It's eerily quiet around Tallaganda National Park and state forest, south of Canberra, where the horrifying Black Range bushfire raged through last November. Normally you could hear a summer symphony of rustling leaves, cicadas and birdsong; instead, the forests are blackened and deathly silent. Only Wildcare volunteers move among the ashes, searching for animals that have miraculously survived, then giving them vital food and veterinary care.

President of Queanbeyan-based Wildcare, Belinda Hogarth-Boyd, explains how WWF-Australia is helping the organisation to get the region's wildlife - kangaroos, wallabies, wombats, echidnas, possums and gliders among them - back on the road to recovery.

How has Wildcare responded to the fires?

Our normal mission is to rescue injured animals, rehabilitate them and release them back into the wild. Since the Tallaganda fire, this has expanded into an emergency response. We've had three active teams: two recovery teams, one focussed on rescuing injured animals and another supporting the wildlife that has survived; and our support team, which organises supplies and the necessary support. We didn’t have access to the fireground for a long time so our capacity to do rescues was limited, but now that the Tallaganda fire is out, we’ve applied for access to find injured wildlife. There are huge numbers of animals within the burnt-out landscape that don't have food or habitat and are facing starvation, so we’ve been providing support-feeding for them for months. We’re also undertaking these activities in two new firegrounds - Calabash and Clear Range near Michelago, NSW.

What animals are coming into your care?

Many are ground-dwelling guys, like echidnas and wombats. They mostly have respiratory issues from smoke inhalation, pneumonia, that sort of thing. The wombats tend to be juveniles because mum has either escaped or been killed and left them behind in the burrow, so these little guys turn up on their own, often with burnt feet and whiskers. One had a collapsed lung from smoke inhalation. The injuries are complex, and not just burns.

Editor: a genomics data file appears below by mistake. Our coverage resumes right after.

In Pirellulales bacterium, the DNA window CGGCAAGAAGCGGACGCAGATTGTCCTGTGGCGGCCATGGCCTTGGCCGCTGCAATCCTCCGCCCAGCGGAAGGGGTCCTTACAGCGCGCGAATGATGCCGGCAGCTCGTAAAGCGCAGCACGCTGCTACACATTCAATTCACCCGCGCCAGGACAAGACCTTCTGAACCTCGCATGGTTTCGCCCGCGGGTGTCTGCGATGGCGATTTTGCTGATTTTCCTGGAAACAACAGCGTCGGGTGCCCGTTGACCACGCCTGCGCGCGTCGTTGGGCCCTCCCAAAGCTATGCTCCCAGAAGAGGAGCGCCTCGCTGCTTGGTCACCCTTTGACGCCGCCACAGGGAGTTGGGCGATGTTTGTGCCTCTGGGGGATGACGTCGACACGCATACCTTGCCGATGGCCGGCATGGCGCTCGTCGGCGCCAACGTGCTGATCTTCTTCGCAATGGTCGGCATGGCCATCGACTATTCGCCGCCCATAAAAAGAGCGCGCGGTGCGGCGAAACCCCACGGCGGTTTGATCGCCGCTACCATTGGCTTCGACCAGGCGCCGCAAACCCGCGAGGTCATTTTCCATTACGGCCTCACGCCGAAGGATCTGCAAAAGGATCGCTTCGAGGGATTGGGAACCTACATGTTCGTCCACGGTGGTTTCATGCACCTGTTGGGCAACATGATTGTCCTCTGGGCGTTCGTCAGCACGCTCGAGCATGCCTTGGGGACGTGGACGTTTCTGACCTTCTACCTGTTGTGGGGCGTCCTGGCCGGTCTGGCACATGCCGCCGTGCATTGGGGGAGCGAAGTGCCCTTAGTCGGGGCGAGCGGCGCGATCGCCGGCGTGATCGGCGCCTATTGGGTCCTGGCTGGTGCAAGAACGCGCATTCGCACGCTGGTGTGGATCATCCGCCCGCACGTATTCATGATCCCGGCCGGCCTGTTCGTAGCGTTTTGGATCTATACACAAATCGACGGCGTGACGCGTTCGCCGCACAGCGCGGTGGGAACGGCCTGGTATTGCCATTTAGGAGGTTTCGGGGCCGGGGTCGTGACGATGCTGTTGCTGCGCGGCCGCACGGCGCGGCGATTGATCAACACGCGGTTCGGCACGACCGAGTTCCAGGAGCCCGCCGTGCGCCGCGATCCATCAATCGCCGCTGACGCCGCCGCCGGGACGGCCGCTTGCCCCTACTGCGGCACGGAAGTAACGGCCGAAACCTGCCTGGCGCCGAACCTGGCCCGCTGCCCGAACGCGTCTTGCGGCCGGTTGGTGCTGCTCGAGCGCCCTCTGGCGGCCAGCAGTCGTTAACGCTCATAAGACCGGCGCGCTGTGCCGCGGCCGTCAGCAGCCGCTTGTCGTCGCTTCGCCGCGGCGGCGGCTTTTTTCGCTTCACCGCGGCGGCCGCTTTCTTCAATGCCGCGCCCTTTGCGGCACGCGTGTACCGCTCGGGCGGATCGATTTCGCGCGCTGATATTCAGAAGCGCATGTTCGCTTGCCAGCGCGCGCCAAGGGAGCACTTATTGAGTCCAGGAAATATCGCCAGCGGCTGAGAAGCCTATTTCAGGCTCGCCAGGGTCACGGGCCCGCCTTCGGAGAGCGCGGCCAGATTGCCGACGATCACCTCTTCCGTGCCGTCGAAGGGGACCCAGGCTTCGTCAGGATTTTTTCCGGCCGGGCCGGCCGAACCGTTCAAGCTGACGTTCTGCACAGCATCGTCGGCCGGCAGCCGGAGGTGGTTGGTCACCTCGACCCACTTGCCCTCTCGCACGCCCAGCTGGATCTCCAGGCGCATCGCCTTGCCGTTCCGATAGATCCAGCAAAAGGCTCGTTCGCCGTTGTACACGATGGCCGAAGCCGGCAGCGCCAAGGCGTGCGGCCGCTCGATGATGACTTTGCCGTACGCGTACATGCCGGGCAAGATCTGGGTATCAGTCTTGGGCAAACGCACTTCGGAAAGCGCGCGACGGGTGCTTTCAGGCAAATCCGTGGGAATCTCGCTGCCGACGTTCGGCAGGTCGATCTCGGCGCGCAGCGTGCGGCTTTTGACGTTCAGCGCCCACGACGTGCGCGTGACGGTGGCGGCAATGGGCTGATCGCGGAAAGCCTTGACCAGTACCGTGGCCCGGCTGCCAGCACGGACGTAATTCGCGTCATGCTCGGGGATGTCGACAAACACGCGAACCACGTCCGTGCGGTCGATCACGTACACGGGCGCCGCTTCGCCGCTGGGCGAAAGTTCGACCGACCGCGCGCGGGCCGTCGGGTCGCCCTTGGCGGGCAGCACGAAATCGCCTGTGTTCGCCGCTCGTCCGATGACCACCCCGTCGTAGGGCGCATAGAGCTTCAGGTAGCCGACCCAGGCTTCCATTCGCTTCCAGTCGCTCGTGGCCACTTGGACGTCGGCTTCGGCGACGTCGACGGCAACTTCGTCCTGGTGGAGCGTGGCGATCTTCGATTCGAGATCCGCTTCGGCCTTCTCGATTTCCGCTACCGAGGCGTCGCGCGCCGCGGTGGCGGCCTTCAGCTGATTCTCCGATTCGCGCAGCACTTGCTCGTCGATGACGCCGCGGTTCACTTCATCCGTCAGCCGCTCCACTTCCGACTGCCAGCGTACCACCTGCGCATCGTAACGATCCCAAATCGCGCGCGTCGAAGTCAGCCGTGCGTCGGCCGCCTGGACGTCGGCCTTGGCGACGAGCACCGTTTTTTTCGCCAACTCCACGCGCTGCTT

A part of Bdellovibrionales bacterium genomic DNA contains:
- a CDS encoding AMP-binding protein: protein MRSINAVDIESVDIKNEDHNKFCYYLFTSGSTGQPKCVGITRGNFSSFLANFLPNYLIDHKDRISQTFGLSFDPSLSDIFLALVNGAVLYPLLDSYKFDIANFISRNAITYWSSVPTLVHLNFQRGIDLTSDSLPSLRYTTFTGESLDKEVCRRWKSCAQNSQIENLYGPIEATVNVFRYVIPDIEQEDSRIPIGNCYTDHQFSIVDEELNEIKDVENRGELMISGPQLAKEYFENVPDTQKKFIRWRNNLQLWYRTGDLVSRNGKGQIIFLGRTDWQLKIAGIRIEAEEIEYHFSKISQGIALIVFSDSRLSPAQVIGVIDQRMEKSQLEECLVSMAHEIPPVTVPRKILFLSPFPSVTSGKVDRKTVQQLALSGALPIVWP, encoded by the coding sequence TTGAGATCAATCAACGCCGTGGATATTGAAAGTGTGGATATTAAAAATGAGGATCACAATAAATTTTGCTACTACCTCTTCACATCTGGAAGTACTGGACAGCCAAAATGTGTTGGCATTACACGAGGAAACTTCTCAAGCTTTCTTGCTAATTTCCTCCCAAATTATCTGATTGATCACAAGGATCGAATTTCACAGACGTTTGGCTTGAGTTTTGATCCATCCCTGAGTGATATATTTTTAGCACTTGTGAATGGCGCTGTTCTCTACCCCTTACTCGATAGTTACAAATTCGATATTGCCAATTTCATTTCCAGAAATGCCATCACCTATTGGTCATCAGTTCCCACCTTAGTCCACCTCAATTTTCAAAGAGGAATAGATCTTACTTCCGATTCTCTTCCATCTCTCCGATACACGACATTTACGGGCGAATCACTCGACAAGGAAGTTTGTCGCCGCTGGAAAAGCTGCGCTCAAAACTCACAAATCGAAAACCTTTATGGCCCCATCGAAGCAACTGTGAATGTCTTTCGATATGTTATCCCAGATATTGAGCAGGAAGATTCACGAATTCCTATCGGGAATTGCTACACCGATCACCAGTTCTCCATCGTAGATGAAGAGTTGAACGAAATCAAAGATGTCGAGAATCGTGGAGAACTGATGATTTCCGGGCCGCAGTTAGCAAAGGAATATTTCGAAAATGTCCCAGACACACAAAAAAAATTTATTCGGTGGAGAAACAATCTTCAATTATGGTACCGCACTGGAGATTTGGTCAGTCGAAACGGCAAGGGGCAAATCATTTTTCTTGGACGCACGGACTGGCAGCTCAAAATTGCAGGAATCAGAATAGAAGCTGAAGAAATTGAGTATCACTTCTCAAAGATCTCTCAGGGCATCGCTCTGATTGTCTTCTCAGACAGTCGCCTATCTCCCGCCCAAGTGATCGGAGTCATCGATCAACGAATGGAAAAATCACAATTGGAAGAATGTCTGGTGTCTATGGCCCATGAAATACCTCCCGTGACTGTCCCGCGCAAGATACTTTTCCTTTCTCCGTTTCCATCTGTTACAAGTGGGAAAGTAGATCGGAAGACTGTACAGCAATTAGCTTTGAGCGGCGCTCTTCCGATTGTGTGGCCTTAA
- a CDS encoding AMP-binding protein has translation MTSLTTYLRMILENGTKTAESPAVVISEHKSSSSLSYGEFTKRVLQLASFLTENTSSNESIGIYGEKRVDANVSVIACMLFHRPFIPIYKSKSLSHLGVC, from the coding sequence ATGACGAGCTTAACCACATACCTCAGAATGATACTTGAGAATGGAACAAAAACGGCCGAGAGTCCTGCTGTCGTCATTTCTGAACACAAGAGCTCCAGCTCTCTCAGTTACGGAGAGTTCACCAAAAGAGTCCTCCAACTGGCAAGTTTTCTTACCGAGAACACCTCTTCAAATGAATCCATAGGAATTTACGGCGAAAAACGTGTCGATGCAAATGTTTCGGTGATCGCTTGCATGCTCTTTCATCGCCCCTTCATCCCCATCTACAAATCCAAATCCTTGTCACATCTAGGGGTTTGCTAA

During our food drops we're also seeing some larger animals (kangaroos and wallabies), and monitoring them - tempting them to come in. We can see by the way they move that they've got burnt feet. Deep burns can be very painful, so we're treating them under general anaesthetic.

 

Ellie, an injured echidna in care with Wildcare in Carwoola, NSW © WWF-Australia / Leonie Sii

 

What does their treatment involve?

 

There's a lot of time and logistics involved for our specialist wildlife vets to provide ongoing care. Once the wounds have started to heal and the animal is mobile, they can go into an outsideenclosure to get some condition and put weight back on, to get ready for release.

What food are you using?

We have meadow and lucerne hay, supported by browse, which is a range of cut vegetation suitable for wombats, possums and large macropods. They need this fibre to help with their digestion. We're also providing pellet feed, which is a good source of sustenance, and fruit and vegetables, which are great for the little animals and possums. Fruit also helps to attract insects, which are another source of food for some wildlife.

What has the WWF support enabled you to do?

This is a marathon, not a sprint; we'll be support-feeding wildlife for months. We're going through 300 bales of hay and a pallet of pellet food a month, which costs $9,500 a month, and the amount of food we need is growing as more properties get on board. We'd been working month-to-month, unsure whether we could afford to keep going.

WWF's wonderful support gives us a really stable base from which we can continue our support-feeding program for the next 12 months; it gives us the security to keep going and to focus on the future. It also allows us to build some habitat for smaller animals like possums, as well as demountable release enclosures, so we can prepare animals for release and move them into a range of different locations. This will help us to distribute wildlife among landscapes that are recovering.

 

 

 

 

What's next for Wildcare?

Our challenge is to find release sites for the animals we rescue and treat. I hope these fire events bring a focus to our wildlife and remind people what a treasure it is to our country. I hope people come to really love and appreciate our wildlife out of this, so we can support animals not just for the next year, but for the next decade and the next generation.

Over the weeks we've been coming out to feed animals we've started to hear a little birdsong and started to see some butterflies. You get really excited when you see a beetle because you can see the land is recovering.

Donate to WWF's Australian Wildlife and Nature Recovery Fund today, to help support those on the frontline still working around the clock to help care for and feed our surviving wildlife and ensure long-term plans and projects are in place to restore and protect critical wildlife habitat for the future.